Kelly Bedard

Time after time, I seem to land on the opposing point of view when it comes to the latest COC production. I never could wrap my head around the critical apathy towards my favourite show to date- Verdi’s Masked Ball– nor could I see the reported genius of so many pieces I found deathly boring. […]

  Kelly Bedard

Warning: Extreme negativity ahead. Why don’t you read Rachael’s piece about all the Friends Thanksgiving episodes instead? Tapestry Briefs: Booster Shots (Tapestry) Conceptually, this evening of short opera scenes tied together with corresponding shots of curated liquors was a brilliant idea. How do you battle every simplistic but not altogether unfounded accusation of “long, boring, old, […]

  Brian Balduzzi

Boston Opera Collaborative expands its repertoire by performing Benjamin Britten’s rarely-performed three-act opera Albert Herring at Dorchester’s Strand Theatre as a part of the Free for All Concert Fund. Directed and orchestrated by 2013 My Theatre (Boston) Award-winning Stage Director Katherine Carter, and Music Director and Conductor Andrew Altenbach, the accessible production is a treat […]

  Kelly Bedard

Two strong but ultimately uninspiring productions are currently playing at the Four Seasons Centre as the kick off to the Canadian Opera Company’s 2014/15 season. Though they’re of comparable overall quality, Falstaff and Madama Butterfly have little in common. The former is visually grand with lots of awkwardly long breaks to change the elaborate sets […]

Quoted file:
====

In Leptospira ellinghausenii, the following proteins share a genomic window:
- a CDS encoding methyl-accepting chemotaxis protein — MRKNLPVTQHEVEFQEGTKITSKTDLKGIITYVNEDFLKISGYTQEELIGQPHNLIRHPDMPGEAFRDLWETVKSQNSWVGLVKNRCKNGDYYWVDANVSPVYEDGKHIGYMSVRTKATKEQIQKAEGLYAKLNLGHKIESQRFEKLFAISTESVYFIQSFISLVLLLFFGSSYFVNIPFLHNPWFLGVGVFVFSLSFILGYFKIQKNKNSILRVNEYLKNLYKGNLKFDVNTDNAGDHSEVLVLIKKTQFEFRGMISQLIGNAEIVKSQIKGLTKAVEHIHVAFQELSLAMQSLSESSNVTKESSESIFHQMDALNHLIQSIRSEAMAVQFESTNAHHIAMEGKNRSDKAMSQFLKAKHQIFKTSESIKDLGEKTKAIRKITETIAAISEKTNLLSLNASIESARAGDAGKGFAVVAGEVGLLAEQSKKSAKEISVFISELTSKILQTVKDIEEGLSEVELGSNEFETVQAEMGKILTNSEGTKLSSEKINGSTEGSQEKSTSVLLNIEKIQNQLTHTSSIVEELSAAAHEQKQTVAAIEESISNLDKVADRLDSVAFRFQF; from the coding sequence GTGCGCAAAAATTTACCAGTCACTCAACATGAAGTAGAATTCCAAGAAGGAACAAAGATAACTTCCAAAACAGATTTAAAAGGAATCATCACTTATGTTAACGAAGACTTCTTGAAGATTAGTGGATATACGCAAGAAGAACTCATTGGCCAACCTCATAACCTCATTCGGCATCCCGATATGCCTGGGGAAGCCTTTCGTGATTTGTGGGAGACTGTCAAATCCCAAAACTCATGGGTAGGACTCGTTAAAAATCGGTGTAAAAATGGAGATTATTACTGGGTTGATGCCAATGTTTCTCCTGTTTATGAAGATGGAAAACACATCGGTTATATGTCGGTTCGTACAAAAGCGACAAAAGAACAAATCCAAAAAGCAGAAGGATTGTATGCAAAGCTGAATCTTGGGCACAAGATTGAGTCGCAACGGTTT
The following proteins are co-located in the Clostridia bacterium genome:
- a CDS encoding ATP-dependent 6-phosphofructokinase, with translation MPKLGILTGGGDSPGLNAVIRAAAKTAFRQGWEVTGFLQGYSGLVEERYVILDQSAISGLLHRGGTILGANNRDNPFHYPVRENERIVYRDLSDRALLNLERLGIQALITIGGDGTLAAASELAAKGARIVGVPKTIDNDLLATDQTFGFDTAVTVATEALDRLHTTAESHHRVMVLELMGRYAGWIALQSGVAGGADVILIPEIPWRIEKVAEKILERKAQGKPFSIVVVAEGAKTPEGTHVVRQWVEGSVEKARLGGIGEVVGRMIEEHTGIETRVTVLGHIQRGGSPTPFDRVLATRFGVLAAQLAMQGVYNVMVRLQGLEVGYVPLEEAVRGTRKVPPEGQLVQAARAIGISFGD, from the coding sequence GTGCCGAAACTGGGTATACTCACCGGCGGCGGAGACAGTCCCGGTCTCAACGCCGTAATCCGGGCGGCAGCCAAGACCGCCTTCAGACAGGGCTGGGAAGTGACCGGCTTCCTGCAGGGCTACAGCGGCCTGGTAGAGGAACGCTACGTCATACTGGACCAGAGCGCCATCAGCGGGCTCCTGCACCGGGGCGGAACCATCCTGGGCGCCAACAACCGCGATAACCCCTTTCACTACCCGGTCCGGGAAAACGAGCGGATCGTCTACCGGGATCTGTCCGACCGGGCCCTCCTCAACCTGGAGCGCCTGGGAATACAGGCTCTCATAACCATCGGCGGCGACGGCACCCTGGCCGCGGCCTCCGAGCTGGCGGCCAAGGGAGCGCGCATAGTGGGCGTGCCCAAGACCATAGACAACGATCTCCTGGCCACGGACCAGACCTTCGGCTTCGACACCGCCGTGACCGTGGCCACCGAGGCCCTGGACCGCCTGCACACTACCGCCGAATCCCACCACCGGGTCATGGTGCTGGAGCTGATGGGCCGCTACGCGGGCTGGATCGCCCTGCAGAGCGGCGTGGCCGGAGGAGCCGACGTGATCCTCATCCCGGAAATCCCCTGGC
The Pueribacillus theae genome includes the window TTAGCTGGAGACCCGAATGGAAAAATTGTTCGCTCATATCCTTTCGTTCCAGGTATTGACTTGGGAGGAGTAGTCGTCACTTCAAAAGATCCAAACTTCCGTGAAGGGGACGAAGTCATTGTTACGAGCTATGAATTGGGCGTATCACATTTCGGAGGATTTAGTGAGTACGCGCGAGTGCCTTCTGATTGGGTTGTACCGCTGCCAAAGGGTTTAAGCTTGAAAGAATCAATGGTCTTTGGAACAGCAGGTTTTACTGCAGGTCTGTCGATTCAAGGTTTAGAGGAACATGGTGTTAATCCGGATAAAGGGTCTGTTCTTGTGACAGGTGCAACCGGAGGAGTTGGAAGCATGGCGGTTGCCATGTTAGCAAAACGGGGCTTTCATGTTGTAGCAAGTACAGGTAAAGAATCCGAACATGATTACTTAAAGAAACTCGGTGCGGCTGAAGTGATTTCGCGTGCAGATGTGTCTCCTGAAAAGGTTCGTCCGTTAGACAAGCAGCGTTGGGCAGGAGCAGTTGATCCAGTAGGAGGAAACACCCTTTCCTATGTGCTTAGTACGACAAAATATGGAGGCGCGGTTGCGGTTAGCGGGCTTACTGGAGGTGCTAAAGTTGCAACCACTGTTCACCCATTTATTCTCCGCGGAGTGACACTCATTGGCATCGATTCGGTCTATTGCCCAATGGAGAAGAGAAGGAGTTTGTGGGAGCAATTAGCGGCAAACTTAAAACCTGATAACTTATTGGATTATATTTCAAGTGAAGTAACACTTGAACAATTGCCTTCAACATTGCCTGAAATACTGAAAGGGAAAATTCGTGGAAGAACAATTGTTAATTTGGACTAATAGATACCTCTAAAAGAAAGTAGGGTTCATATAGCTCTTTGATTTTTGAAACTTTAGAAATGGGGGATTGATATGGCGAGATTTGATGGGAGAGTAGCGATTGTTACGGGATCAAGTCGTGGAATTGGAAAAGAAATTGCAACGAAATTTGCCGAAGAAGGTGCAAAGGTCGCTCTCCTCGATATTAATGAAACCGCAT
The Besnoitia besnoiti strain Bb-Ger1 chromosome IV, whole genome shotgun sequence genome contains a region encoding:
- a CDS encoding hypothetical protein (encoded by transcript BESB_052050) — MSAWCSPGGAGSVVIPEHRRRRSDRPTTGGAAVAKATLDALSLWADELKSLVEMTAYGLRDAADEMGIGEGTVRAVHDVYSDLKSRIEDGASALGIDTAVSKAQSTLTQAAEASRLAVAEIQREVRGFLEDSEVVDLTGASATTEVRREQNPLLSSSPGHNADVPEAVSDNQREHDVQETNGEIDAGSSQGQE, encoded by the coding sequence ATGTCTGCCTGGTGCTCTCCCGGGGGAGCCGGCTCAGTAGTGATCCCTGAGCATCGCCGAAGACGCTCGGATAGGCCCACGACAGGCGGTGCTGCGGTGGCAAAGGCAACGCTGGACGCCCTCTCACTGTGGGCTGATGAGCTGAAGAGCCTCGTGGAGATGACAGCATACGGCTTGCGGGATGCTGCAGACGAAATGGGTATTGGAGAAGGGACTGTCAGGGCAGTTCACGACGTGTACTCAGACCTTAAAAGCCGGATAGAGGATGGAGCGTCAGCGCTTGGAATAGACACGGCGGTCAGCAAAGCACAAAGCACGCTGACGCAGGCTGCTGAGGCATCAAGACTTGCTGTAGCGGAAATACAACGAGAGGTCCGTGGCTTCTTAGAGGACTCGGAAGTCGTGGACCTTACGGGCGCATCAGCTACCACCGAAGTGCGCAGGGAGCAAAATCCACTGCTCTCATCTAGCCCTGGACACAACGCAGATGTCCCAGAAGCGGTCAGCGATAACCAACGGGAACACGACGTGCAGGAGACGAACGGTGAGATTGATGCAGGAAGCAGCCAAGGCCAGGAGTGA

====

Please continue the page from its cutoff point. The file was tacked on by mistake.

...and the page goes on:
Brian Balduzzi

Don Giovanni is one of Wolfgang Amadeus Mozart’s most famous operas, spurring countless productions and re-imaginings in modern culture. Boston University College of Fine Arts’ School of Music Opera Institute and School of Theatre presented their own clever twist, thanks to the inspiring direction of Stage Director Daniel Pelzig and Conductor William Lumpkin. While the […]

  Rick Chason

Odyssey Opera is coming just in time. Three years ago, there were two regional-theater-sized opera companies in town, the Boston Lyric Opera (the “BLO”), which tends to stage standard classics of the opera repertoire; and Opera Boston, which specialized in infrequently-heard, along with new and experimental works. Opera Boston’s controversial and surprise closing in 2011 […]

  Brian Boruta

Upon arriving at the Zack Box Theatre at The Boston Conservatory, we were told that the house would not be opening until about 5 minutes prior to the performance time. When the doors finally did open, we were asked to remove our shoes, place them on a shoe rack, and only then enter the performance […]

It’s with Jules Massenet’s gorgeous setting of the classic story of an “errant knight” that The Canadian Opera Company closes out a truly exemplary season. This was the season when I finally learned to love The COC, when I finally felt like I had a favourite opera composer (Donizetti) and a favourite soprano (Adrianne Pieczonka), […]

Out from the looming shadow of Peter Sellars’ agonizing Hercules, The Canadian Opera Company is crawling back to the light as they close in on the end of their generally strong 2013/14 season. Said light is shone by thoughtful director Stephen Lawless onto Donizetti’s emotionally mature and structurally sound opera about the great and confounding […]